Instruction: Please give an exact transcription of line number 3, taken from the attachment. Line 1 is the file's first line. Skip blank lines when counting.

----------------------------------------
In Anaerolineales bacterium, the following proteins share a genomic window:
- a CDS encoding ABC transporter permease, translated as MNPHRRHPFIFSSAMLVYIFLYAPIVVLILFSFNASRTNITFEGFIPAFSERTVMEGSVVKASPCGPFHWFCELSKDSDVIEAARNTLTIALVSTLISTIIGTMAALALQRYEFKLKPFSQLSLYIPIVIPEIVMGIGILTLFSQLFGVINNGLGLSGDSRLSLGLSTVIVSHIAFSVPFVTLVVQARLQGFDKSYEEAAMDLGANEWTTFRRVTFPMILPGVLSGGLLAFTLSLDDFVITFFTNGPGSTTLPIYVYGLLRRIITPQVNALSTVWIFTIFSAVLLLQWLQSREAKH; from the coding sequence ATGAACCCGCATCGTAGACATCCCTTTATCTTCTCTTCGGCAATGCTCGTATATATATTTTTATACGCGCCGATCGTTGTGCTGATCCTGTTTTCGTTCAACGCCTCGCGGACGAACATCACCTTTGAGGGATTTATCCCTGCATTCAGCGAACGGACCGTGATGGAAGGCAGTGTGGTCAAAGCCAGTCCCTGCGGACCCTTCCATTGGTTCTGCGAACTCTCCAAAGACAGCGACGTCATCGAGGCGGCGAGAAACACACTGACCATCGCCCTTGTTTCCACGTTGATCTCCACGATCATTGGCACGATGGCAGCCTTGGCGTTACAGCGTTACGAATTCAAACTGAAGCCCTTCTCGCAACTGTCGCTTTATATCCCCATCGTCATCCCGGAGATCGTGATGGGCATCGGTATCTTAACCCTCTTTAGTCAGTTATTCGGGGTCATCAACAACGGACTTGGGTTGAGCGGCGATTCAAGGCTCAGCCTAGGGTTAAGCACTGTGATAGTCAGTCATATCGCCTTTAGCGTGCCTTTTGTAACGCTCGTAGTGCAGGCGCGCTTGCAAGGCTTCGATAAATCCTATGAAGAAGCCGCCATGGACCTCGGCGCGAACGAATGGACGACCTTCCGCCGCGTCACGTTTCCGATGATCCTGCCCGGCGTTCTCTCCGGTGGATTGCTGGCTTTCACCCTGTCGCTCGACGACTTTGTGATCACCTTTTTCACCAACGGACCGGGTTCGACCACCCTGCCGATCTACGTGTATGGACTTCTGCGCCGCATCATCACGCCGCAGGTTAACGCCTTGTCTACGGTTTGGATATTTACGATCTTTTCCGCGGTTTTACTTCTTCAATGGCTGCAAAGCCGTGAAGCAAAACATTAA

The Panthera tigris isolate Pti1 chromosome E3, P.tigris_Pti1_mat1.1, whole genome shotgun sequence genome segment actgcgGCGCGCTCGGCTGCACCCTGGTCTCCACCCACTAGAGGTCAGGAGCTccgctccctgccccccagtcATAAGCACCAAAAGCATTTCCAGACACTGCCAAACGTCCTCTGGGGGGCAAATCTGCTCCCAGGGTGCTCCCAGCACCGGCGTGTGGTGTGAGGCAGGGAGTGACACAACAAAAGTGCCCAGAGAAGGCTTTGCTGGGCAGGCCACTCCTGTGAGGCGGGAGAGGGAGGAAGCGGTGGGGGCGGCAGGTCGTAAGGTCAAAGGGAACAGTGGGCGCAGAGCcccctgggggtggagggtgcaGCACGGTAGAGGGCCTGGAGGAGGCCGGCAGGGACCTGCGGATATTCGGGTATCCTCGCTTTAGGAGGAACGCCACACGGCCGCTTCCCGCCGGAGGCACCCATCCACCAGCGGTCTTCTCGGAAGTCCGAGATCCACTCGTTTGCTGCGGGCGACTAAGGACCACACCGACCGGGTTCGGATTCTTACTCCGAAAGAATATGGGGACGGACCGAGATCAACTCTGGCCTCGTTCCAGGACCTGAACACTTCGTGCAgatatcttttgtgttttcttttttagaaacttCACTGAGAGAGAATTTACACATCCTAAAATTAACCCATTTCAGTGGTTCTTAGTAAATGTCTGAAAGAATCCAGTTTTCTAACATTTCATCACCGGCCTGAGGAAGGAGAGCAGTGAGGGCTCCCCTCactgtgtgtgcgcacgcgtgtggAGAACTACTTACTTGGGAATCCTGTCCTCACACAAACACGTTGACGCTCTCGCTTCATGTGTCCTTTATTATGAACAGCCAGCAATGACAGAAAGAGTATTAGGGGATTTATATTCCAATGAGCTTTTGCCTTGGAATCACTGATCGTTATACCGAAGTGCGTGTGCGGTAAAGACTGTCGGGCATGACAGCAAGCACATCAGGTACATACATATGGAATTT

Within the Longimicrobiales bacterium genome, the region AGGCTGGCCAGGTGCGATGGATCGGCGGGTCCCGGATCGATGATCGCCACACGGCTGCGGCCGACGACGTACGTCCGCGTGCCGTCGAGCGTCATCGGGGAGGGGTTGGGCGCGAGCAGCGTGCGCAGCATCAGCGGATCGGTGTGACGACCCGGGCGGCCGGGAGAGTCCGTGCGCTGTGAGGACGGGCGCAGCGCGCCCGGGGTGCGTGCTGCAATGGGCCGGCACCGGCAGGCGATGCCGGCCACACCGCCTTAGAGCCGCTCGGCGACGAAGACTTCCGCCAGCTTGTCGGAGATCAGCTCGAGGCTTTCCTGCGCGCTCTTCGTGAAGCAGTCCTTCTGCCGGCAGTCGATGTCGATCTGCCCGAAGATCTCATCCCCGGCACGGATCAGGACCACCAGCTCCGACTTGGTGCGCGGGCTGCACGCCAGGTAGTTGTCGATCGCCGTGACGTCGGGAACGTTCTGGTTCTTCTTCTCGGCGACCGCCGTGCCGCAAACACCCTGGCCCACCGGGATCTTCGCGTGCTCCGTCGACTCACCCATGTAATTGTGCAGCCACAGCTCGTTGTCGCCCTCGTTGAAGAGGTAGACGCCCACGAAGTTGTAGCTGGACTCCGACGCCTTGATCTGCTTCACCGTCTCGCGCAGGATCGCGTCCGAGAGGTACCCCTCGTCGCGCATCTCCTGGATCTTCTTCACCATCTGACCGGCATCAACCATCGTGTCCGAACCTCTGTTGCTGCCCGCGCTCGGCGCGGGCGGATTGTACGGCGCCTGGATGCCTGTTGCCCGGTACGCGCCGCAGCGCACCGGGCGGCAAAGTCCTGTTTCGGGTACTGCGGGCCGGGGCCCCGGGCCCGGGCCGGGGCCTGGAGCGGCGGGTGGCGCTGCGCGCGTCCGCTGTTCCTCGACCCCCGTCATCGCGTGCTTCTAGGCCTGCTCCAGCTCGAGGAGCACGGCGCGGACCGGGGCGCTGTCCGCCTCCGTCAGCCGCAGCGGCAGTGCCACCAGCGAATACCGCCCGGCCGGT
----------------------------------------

The Panthera tigris isolate Pti1 chromosome E3, P.tigris_Pti1_mat1.1, whole genome shotgun sequence genome segment actgcgGCGCGCTCGGCTGCACCCTGGTCTCCACCCACTAGAGGTCAGGAGCTccgctccctgccccccagtcATAAGCACCAAAAGCATTTCCAGACACTGCCAAACGTCCTCTGGGGGGCAAATCTGCTCCCAGGGTGCTCCCAGCACCGGCGTGTGGTGTGAGGCAGGGAGTGACACAACAAAAGTGCCCAGAGAAGGCTTTGCTGGGCAGGCCACTCCTGTGAGGCGGGAGAGGGAGGAAGCGGTGGGGGCGGCAGGTCGTAAGGTCAAAGGGAACAGTGGGCGCAGAGCcccctgggggtggagggtgcaGCACGGTAGAGGGCCTGGAGGAGGCCGGCAGGGACCTGCGGATATTCGGGTATCCTCGCTTTAGGAGGAACGCCACACGGCCGCTTCCCGCCGGAGGCACCCATCCACCAGCGGTCTTCTCGGAAGTCCGAGATCCACTCGTTTGCTGCGGGCGACTAAGGACCACACCGACCGGGTTCGGATTCTTACTCCGAAAGAATATGGGGACGGACCGAGATCAACTCTGGCCTCGTTCCAGGACCTGAACACTTCGTGCAgatatcttttgtgttttcttttttagaaacttCACTGAGAGAGAATTTACACATCCTAAAATTAACCCATTTCAGTGGTTCTTAGTAAATGTCTGAAAGAATCCAGTTTTCTAACATTTCATCACCGGCCTGAGGAAGGAGAGCAGTGAGGGCTCCCCTCactgtgtgtgcgcacgcgtgtggAGAACTACTTACTTGGGAATCCTGTCCTCACACAAACACGTTGACGCTCTCGCTTCATGTGTCCTTTATTATGAACAGCCAGCAATGACAGAAAGAGTATTAGGGGATTTATATTCCAATGAGCTTTTGCCTTGGAATCACTGATCGTTATACCGAAGTGCGTGTGCGGTAAAGACTGTCGGGCATGACAGCAAGCACATCAGGTACATACATATGGAATTT